Review by PickHut
"Fighting more than just the time limit..."
I still remember when this game first appeared at the arcade I used to go to, and just watch people play it. They understood the concept, where they had to pick up customers and drop them off at their destinations before time ran out, which, considering the game's title had the word Taxi in it, wasn't hard to grasp. However, when the game finally started, I would watch in amazement as they just drove causally while picking up customers and dropping them off. Obviously, they didn't last long, but they looked like they enjoyed themselves, probably because of how silly they thought the game played, thanks to their own ignorance.
Having played Crazy Taxi myself, I wish I can be ignorant about it too, because after understanding how to play it properly, it's an irritating experience. It's not a bad game at first, when you're still trying to get a feel for things, though, interestingly, the better you get at Crazy Taxi, the more its flaws become apparent. The most glaring problem you'll have to deal with is how magnetic the collision detection can get at times. Since the entire point of the game is to get from one point to another as fast as possible, you're bound to hit a bunch of stuff. Fine. Unfortunately, there will be times when you are going to be stuck on an object, be it a wall or vehicle, for a few seconds, eventually sliding off of it. Now add traffic AI that's programmed to obnoxiously get in your way as much as possible, then include the fact that your ride has really sensitive movements, making it really hard to dodge something when you're going really fast, and this becomes a constant annoyance.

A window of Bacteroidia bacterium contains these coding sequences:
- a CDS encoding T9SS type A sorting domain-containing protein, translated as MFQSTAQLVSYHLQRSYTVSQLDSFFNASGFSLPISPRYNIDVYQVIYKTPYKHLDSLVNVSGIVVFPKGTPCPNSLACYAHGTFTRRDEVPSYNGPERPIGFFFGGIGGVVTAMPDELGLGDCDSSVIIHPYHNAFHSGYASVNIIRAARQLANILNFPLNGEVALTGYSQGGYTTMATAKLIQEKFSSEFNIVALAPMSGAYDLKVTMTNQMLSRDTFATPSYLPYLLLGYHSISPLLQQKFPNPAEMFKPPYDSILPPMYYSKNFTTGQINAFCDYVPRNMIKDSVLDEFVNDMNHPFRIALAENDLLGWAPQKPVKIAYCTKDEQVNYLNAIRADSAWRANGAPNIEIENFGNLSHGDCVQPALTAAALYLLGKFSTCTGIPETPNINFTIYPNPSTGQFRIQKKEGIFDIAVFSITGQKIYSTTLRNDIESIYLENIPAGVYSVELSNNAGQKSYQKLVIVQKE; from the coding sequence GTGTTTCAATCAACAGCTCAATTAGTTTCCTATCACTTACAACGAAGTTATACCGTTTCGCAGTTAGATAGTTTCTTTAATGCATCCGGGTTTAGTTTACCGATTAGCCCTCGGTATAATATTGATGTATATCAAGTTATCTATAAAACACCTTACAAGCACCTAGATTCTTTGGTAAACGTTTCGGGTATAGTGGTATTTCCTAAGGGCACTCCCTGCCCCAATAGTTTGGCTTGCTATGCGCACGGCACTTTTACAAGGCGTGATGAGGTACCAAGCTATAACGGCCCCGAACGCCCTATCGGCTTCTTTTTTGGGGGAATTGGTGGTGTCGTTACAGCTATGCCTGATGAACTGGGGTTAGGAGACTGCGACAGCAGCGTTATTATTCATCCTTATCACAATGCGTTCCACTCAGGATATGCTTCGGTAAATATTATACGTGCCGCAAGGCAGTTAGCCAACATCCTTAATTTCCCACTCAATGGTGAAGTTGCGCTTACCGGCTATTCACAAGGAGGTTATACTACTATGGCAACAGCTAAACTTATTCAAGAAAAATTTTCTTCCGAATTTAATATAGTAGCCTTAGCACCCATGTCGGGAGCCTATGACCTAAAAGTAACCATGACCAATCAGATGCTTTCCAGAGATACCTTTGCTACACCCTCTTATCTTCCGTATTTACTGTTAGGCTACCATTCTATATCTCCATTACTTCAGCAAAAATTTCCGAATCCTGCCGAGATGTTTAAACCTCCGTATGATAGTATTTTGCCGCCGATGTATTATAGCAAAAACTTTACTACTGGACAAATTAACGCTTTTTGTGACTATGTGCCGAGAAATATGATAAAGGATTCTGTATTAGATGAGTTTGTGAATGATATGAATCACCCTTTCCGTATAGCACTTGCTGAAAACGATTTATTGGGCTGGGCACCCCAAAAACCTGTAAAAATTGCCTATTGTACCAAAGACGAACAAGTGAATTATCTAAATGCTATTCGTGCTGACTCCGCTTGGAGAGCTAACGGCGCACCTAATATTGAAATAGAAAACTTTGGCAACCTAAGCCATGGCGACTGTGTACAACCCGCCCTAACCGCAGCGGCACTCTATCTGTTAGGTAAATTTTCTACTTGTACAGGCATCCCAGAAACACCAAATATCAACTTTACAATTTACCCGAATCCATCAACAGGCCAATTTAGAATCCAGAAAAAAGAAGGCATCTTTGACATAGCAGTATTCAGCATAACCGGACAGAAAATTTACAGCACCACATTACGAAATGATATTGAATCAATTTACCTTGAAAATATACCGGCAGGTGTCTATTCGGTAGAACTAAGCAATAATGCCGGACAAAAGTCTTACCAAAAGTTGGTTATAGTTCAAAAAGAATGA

The next issue is sadly something that has carried over into its sequel: one of the two cities suck. Specifically, the original arcade city. I can talk about its San Francisco influence, with the steep hills, or how it's neat that you're dropping people off at real life stores like Tower Records (are they still around?) or Kentucky Fried Chicken, but when all is said and done, the city is just one big circle. That would have been fine if it was cleverly designed, but it wasn't, and instead follows a simple pattern of moving you forward a little bit every time you pick someone up. You could go for the customers that want to travel long distances, but that usually screws you over; with those customers, you're likely to travel through the highway that stretches out way too much for its own good, or the area that clogs up every available space with traffic and parked cars.
All that's left is the city that was made for the Dreamcast port, and thankfully, it's designed quite well. It's basically a maze, filled with many alternative routes to various locations. The developers could have easily screwed this up, making it a confusing mess, but it's not (they saved that for the sequel). With different structures like the car shop by the ocean, or the Ferris wheel placed at the top of a steep hill, it's easy to navigate through the city once you memorize most of the layout. Now, you can still have fun in this one city, even with all the flaws present, but in order to do so, you'll have to make a conscious effort to go against what Crazy Taxi wants you to achieve: being real good at the game.
Reviewer's Score: 6/10 | Originally Posted: 09/09/09
Game Release: Crazy Taxi (US, 01/24/00)
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